Skip to content
Business Personal Menu

In a lot of cases, parties are able to reach agreement without the need to refer their matter to the court. This may be achieved by direct discussions between the parties, negotiations between solicitors or mediation.

However, in some cases, agreement may not be possible and there may be no other option than to make an application to the family court.

In these cases, most people have never been inside a court before and a requirement to attend the family court can often feel daunting and unsettling.

If court proceedings do have to be issued it is important to discuss the application and different stages of the proceedings with your representative at a very early stage so that the process and what it entails is clear.

There are several types of family court hearings depending on the type of application that has been made and the stage of the proceedings. Each hearing within the process can be dealt with differently.

Some hearings may be dealt with in person requiring all parties to attend the court with the judge, or, they may be via telephone with all parties and representatives joining a telephone conference with the judge.

Below are some commonly asked questions by clients when preparing to attend a hearing in person at the family court.

 

Where do I need to go?

You will receive a hearing notice that specifies the date and time of the hearing. The notice will also specify the name and address of the court that you are required to attend. It is important to check this carefully and not assume the court that you need to go to – if you have more than one hearing, they may not always be at the same court.

 

What time do I need to arrive?

If we are representing you we will discuss with you and agree a time to meet at court. Usually this will be one hour before the hearing starts. It is advisable to arrive in good time as you will need to go through a security check (like at an airport) and then find where you need to be.

 

Can I take somebody with me?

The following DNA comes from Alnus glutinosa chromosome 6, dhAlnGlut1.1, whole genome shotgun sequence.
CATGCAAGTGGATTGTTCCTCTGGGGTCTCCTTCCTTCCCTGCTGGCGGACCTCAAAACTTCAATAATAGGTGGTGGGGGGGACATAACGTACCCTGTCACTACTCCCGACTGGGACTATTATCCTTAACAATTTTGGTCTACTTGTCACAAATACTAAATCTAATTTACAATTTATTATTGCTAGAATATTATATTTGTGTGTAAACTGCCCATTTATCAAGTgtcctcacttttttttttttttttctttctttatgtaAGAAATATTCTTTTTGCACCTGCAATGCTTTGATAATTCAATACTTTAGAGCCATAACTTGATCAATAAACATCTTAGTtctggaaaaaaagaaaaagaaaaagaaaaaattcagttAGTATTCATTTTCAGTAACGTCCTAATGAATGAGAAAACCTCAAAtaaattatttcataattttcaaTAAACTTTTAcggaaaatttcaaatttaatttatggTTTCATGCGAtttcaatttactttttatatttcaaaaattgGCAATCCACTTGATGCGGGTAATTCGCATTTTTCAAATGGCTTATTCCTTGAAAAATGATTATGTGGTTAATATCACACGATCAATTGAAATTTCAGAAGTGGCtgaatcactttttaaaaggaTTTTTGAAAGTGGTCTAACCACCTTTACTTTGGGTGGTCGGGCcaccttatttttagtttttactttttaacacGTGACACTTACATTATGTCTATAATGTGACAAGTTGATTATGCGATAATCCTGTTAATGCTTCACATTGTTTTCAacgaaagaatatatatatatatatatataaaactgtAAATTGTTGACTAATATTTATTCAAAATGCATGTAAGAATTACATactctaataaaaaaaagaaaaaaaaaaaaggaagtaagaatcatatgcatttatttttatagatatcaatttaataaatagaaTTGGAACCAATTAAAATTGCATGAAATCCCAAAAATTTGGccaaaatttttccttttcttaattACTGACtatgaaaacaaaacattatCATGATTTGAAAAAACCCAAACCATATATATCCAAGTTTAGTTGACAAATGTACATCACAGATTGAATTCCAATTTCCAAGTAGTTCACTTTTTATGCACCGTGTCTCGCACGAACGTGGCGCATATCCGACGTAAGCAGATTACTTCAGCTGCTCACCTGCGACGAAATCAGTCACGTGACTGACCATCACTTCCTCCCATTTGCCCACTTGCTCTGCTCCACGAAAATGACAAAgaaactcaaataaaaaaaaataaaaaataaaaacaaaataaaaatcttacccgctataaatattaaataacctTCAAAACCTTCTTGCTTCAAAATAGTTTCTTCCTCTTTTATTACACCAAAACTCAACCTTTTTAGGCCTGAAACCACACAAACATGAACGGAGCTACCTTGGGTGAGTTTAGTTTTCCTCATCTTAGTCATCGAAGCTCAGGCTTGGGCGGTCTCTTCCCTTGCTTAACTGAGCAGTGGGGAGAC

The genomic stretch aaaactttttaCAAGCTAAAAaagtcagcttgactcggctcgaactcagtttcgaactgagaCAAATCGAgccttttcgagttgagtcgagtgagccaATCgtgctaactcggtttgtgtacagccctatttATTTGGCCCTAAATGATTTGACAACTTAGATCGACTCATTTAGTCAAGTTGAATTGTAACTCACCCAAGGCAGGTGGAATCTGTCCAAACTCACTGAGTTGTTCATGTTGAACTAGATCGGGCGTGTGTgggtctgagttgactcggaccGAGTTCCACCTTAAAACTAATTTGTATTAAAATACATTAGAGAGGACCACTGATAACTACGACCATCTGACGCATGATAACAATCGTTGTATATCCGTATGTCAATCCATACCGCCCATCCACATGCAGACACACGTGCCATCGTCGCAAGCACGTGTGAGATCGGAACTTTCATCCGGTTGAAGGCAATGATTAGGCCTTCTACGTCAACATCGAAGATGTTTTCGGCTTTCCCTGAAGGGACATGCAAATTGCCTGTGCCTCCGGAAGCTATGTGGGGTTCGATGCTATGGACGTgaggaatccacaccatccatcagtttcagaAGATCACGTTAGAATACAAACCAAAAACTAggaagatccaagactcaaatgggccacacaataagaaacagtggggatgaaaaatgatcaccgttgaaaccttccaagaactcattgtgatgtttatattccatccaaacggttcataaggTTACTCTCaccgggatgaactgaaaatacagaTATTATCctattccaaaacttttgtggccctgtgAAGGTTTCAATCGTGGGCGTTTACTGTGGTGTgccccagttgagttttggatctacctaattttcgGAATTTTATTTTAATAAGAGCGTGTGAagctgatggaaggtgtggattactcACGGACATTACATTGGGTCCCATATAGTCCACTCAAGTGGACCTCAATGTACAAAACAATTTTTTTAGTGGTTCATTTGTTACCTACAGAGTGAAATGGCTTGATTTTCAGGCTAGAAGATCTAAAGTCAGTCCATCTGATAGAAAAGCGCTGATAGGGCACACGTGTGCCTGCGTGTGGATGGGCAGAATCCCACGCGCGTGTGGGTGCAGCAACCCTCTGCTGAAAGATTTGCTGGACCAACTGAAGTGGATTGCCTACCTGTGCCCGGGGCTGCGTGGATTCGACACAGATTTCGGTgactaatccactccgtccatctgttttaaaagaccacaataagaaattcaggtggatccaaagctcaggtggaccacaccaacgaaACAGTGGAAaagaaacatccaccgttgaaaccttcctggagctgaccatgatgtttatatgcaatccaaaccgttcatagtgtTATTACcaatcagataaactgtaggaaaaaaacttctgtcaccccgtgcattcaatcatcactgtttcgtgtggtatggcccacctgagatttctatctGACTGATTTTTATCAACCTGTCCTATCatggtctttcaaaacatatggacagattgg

It is possible to have a friend or family member with you for moral support but they will not be permitted into the hearing itself.

 

What should I wear?

There are no rules on what you should wear to court, but it is advised that you dress smartly.

 

Will I see my ex-partner?

On arrival at court there are private conference rooms available so that you can sit and wait for your hearing without having to see your ex-partner if you don’t want to. All parties will go into the court room when the hearing takes place. If you are particularly concerned about this you should talk to your representative to discuss the layout of the room and how you will enter and exit the room to avoid contact with your ex-partner and to try to make you feel more comfortable.

 

Do I have to speak?

Unless the hearing is a final hearing or a fact-finding hearing it is usually your representative that will speak on your behalf. In a fact-finding hearing or a final hearing, you will be required to give evidence. If you are not giving evidence and you have not been expressly invited to speak, it is advisable not to! It can be tempting to have your say, especially if the other party or their representative it is saying something that you do not agree with, but you should refrain.

 

How do I address the judge?

District judges should be addressed as Sir, Madam or Judge.

 

How long will it last?

This will depend on the type of hearing. Usually, the notice of hearing will give a time estimate for the hearing but be prepared for the hearing to be delayed or to run on longer than anticipated, just in case.

 

What do I say if I have to give evidence?

If you have to give evidence at a hearing it is important to have re-read your written evidence before the court in advance and also the evidence of the other party so that you are clear on their case.

It is important to stay as calm and relaxed as possible, making sure that you listen carefully to the question that is being asked and stick to answering it. Take your time, make sure you understand the question and respond positively and directly to the judge. Try to stay focused and polite and avoid being rude or aggressive which can sometimes be harder than it may seem, particularly if you are being asked difficult questions. Be helpful to the judge by giving a full answer whilst also trying not to go off on a tangent.

 

What happens after the hearing?

An order will be made at the conclusion of the hearing. If it is not a final hearing, the order will set out what must be done next and will make provision for the next hearing.

After the hearing your representative should explain what happened and why and the next steps.

 

For more information visit our Family Law page or, for trusted and confidential advice, email Family Partner and Head of Family, Emily Cannell at ecannell@mincoffs.co.uk or by calling 0191 281 6151.

Latest News